David Gryn blog

Posts Tagged ‘Sound’

DAATA EDITIONS on UNTITLED, RADIO at UNTITLED, SAN FRANCISCO

In Art Fair, artists, Daata, Daata Editions, daataeditions, Hannah Perry, Joachim Koester & Stefan A. Pedersen, John Skoog, Leo Gabin, radio, Radiooooo.com, Sound, Uncategorized, Untitled on 12/01/2017 at 10:38 am
lg-break-up_1

Leo Gabin, Break Up, 2015 (courtesy the artists and Daata Editions)

DAATA EDITIONS on UNTITLED, RADIO

UNTITLED, SAN FRANCISCO
Sunday January 15, 2017 at 12 noon (PST)
Artists: Joachim Koester & Stefan A. Pedersen, Leo Gabin, John Skoog and Hannah Perry.

On Sunday January 15 at 12 noon (PST) on Untitled, Radio, Daata Editions Director, David Gryn will present sound works by artists Joachim Koester & Stefan A. Pedersen, Leo Gabin, John Skoog and Hannah Perry.

UNTITLED, RADIO – A live broadcast that takes the place of the customary program of conversations and talks, offering a unique roster of interviews, performances, curated playlists, and sound-based works.

UNTITLED, RADIO is organized by Director of Programming and Development, Amanda Schmitt with San Francisco Programming and Development Advisor, Juana Berrio.

UNTITLED, ART is an international, curated art fair founded in 2012 that focuses on curatorial balance and integrity across all disciplines of contemporary art. Untitled, Art innovates the standard fair model by selecting a curatorial team to identify, and curate a selection of galleries, artist-run exhibition spaces, and non-profit institutions and organizations, in dialogue with an architecturally designed venue. Since 2014 the curatorial team has consisted of Christophe Boutin, Omar López-Chahoud and Melanie Scarciglia. The inaugural edition of UNTITLED, SAN FRANCISCO will take place at the historic Pier 70 in the Dogpatch neighborhood, January 13 – 15, 2017.

THE WATTIS INSTITUTE for Contemporary Arts will build a temporary bar on-site at the fair, inspired by the Wattis Bar – an intimate gathering place designed by the artist Oscar Tuazon. The bar will serve as the hub for Untitled, Radio, as a site to host public programs, and a meeting place throughout the course of the fair.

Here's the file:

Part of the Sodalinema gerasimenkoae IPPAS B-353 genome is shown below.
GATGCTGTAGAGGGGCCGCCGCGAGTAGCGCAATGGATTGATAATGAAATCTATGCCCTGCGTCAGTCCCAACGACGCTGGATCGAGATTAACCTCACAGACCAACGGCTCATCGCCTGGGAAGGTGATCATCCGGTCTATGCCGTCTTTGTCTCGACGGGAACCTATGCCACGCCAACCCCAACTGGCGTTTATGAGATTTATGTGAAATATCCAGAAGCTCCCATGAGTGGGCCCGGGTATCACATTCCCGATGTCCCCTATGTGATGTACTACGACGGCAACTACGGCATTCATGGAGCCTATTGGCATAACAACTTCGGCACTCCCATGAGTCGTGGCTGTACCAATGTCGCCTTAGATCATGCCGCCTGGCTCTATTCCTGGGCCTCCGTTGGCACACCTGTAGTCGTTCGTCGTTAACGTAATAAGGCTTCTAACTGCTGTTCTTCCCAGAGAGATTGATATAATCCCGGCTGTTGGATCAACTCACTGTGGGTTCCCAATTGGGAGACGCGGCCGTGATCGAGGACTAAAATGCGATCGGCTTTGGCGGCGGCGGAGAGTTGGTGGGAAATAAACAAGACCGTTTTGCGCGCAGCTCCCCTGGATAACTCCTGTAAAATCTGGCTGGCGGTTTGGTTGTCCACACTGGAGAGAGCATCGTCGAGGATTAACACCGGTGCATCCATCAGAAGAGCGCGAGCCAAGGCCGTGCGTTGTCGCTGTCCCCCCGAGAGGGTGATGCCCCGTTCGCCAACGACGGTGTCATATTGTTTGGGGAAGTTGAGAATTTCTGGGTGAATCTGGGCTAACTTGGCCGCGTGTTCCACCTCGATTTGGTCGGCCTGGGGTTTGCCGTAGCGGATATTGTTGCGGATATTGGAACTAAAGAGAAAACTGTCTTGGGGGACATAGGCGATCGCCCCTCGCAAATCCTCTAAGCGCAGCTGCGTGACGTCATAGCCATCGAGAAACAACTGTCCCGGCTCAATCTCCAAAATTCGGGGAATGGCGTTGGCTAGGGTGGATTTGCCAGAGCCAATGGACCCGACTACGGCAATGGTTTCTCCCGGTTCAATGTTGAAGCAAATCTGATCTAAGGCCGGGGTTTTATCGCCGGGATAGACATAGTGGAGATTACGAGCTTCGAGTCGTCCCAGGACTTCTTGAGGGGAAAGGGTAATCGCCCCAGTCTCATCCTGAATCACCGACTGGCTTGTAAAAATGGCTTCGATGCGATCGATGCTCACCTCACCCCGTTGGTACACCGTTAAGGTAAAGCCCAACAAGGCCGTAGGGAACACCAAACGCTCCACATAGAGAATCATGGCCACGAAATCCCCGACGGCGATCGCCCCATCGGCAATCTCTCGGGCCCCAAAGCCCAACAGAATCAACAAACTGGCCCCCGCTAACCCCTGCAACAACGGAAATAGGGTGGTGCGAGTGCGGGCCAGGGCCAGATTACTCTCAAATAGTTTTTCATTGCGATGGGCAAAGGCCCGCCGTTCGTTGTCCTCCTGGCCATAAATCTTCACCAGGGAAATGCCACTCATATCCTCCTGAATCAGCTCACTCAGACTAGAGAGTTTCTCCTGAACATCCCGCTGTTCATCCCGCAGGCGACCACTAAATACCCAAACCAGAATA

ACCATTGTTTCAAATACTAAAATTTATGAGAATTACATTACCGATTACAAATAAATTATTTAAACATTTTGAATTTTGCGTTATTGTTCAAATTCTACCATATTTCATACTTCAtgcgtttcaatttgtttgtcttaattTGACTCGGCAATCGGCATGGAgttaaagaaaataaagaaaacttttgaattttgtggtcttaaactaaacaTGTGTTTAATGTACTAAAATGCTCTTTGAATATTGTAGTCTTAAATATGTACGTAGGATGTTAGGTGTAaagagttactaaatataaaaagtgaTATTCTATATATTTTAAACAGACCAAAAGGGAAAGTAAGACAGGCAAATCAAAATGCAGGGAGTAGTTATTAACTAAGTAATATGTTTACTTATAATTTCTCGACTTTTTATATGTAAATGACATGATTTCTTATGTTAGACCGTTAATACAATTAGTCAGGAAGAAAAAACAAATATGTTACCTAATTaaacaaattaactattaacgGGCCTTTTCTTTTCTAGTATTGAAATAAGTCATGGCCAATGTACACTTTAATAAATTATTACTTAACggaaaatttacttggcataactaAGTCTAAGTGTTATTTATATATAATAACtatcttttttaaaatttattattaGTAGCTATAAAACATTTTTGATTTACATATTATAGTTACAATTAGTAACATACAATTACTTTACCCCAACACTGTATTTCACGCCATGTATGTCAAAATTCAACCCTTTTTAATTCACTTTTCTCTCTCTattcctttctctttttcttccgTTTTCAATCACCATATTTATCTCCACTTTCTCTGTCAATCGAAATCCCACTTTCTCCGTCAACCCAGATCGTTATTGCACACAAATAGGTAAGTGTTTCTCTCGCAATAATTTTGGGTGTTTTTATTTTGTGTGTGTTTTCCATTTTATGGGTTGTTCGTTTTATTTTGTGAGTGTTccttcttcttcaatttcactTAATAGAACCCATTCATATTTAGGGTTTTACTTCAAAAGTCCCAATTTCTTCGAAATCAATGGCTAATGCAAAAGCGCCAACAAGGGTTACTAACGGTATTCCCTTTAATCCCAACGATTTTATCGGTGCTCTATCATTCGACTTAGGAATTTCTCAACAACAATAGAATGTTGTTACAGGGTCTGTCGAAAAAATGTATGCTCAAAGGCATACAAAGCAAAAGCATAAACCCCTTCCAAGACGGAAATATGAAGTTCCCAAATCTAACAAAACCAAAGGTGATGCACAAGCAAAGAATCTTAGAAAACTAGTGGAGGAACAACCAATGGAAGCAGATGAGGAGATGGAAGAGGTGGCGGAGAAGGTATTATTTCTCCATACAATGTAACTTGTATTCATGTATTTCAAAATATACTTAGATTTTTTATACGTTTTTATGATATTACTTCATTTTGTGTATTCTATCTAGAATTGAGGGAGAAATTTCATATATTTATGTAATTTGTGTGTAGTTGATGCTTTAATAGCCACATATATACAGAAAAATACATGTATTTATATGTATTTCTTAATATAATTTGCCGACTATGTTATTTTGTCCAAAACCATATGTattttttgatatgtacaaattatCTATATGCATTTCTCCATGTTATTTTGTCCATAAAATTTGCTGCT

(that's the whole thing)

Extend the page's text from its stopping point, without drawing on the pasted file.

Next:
DAATA EDITIONS commissions artist video, sound, poetry and web. This new and innovative way to collect art is designed specifically to be a native platform to a new generation of artists who work with moving image and sound. Limited edition artworks can be viewed and acquired as digital downloads.

Artworks selected from Daata Editions are …

Joachim Koester & Stefan A. Pedersen – Bamboo Grove
Leo Gabin – The Heart Wants
Leo Gabin – Awesome
Leo Gabin – Break Up
Leo Gabin – Aliens
John Skoog – iPhone
John Skoog – Marijuana Mars
Hannah Perry – Sick off smoke
Hannah Perry – Keep the peace

These are all available to hear and acquire at http://daata-editions.com

 daata-on-untitled

Daata Editions – A 2016 Round Up

In ArtBasel, Artspace, Artsy, Daata, Daata Editions, David Gryn, Frieze, ICA, New Art Dealers, NY Times, Scott Reeder, Uncategorized, Venice, Zuecca Projects on 19/12/2016 at 12:49 pm

 

scott-7-gandolf

A Great Daata Year in 2016 and Looking Forward to Daata in 2017

2016 certainly has had its ‘quirks’ in the world-at-large, but Daata has had a truly fruitful and eventful year. With the final artwork releases from Season One, the inaugural Independent Brussels, Art for Tomorrow – NY Times Conference in Doha, launch of the Season Two artist commissions at NADA New York, launch of the Daata App, link up with Artsy for their ICA London Party, Gentrification with Hannah Quinlan and Rosie Hastings at the BBar, Bauer Hotel, Venice in collaboration with Zuecca Projects as part of the Venice Architectural Biennale, sound artworks at Chart Art Fair in Copenhagen, a Venice Film Festival project in collaboration with Zuecca Projects, POSTmatter/Wetransfer project with Saya Woolfalk, the Katherine Finerty curation ‘Reuse, remix, recode, new releases at EXPO Chicago, more new releases at Frieze London, launch of New Contemporaries curated artworks, Daata x Artspace Commissions launch with Keren Cytter, Daata on DAD x Apple TV, Virtually Me at Vanity Projects curated by Tiffany Zabludowicz, Legacy Russell’s curated project ‘#WanderingWILDING: Movement as Movement‘, a new look Daata homepage, Keren Cytter screened at Art Basel in Miami Beach and screening at Festive Cultural Traffic.

Artists whom we have released newly commissioned artworks by in 2016: Larry Achiampong, Sofie Alsbo, Thora Dolven Balke, Phoebe Boswell, Jake Chapman, Keren Cytter, Graham Dolphin, Anaïs Duplan, Melanie Eckersley, Casey Jane Ellison, Tracey Emin, Hannah Ford, Ed Fornieles, Jasmine Johnson, Joachim Koester & Stefan A. Pedersen, Sara Ludy. Scott Lyman, Michael Manning, Scott Mason, Jonathan Monaghan, Rashaad Newsome, Tameka Norris, Elise Peterson, Quayola, Hannah Quinlan & Rosie Hastings, Ariana Reines, Jacolby Satterwhite, John Skoog, Daniel Swan, Abri de Swardt, Katie Torn, Artie Vierkant, Saya Woolfalk, Zadie Xa.